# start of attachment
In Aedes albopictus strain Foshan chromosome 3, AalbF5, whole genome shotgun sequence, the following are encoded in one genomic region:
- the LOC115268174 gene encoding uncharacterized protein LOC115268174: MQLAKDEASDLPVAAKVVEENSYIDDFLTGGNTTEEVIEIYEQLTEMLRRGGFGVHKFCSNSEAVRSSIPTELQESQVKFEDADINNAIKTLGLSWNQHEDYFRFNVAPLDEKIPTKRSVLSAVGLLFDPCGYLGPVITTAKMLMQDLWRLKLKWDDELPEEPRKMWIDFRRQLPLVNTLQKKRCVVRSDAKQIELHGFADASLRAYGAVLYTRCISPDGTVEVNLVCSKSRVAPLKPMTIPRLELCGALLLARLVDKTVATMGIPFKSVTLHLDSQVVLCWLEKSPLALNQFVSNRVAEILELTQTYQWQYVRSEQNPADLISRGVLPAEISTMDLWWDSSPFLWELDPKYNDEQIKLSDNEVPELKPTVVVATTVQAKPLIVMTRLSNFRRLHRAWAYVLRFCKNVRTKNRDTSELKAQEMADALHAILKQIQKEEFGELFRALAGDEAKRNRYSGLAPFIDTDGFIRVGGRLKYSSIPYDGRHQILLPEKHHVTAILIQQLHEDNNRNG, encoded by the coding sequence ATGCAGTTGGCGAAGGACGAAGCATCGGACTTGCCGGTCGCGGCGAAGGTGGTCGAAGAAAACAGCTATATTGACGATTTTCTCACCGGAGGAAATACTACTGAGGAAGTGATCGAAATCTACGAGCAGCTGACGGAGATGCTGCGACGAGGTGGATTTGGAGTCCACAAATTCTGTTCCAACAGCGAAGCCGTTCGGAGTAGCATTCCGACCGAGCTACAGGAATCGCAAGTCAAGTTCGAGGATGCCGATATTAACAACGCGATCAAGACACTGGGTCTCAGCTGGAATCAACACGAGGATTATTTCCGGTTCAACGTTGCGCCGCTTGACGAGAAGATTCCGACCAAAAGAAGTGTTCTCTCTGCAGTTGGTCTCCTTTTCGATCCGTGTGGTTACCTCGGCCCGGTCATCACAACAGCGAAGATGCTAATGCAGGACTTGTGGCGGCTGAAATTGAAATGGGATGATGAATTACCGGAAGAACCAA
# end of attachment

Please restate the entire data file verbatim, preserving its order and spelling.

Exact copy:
In Aedes albopictus strain Foshan chromosome 3, AalbF5, whole genome shotgun sequence, the following are encoded in one genomic region:
- the LOC115268174 gene encoding uncharacterized protein LOC115268174: MQLAKDEASDLPVAAKVVEENSYIDDFLTGGNTTEEVIEIYEQLTEMLRRGGFGVHKFCSNSEAVRSSIPTELQESQVKFEDADINNAIKTLGLSWNQHEDYFRFNVAPLDEKIPTKRSVLSAVGLLFDPCGYLGPVITTAKMLMQDLWRLKLKWDDELPEEPRKMWIDFRRQLPLVNTLQKKRCVVRSDAKQIELHGFADASLRAYGAVLYTRCISPDGTVEVNLVCSKSRVAPLKPMTIPRLELCGALLLARLVDKTVATMGIPFKSVTLHLDSQVVLCWLEKSPLALNQFVSNRVAEILELTQTYQWQYVRSEQNPADLISRGVLPAEISTMDLWWDSSPFLWELDPKYNDEQIKLSDNEVPELKPTVVVATTVQAKPLIVMTRLSNFRRLHRAWAYVLRFCKNVRTKNRDTSELKAQEMADALHAILKQIQKEEFGELFRALAGDEAKRNRYSGLAPFIDTDGFIRVGGRLKYSSIPYDGRHQILLPEKHHVTAILIQQLHEDNNRNG, encoded by the coding sequence ATGCAGTTGGCGAAGGACGAAGCATCGGACTTGCCGGTCGCGGCGAAGGTGGTCGAAGAAAACAGCTATATTGACGATTTTCTCACCGGAGGAAATACTACTGAGGAAGTGATCGAAATCTACGAGCAGCTGACGGAGATGCTGCGACGAGGTGGATTTGGAGTCCACAAATTCTGTTCCAACAGCGAAGCCGTTCGGAGTAGCATTCCGACCGAGCTACAGGAATCGCAAGTCAAGTTCGAGGATGCCGATATTAACAACGCGATCAAGACACTGGGTCTCAGCTGGAATCAACACGAGGATTATTTCCGGTTCAACGTTGCGCCGCTTGACGAGAAGATTCCGACCAAAAGAAGTGTTCTCTCTGCAGTTGGTCTCCTTTTCGATCCGTGTGGTTACCTCGGCCCGGTCATCACAACAGCGAAGATGCTAATGCAGGACTTGTGGCGGCTGAAATTGAAATGGGATGATGAATTACCGGAAGAACCAA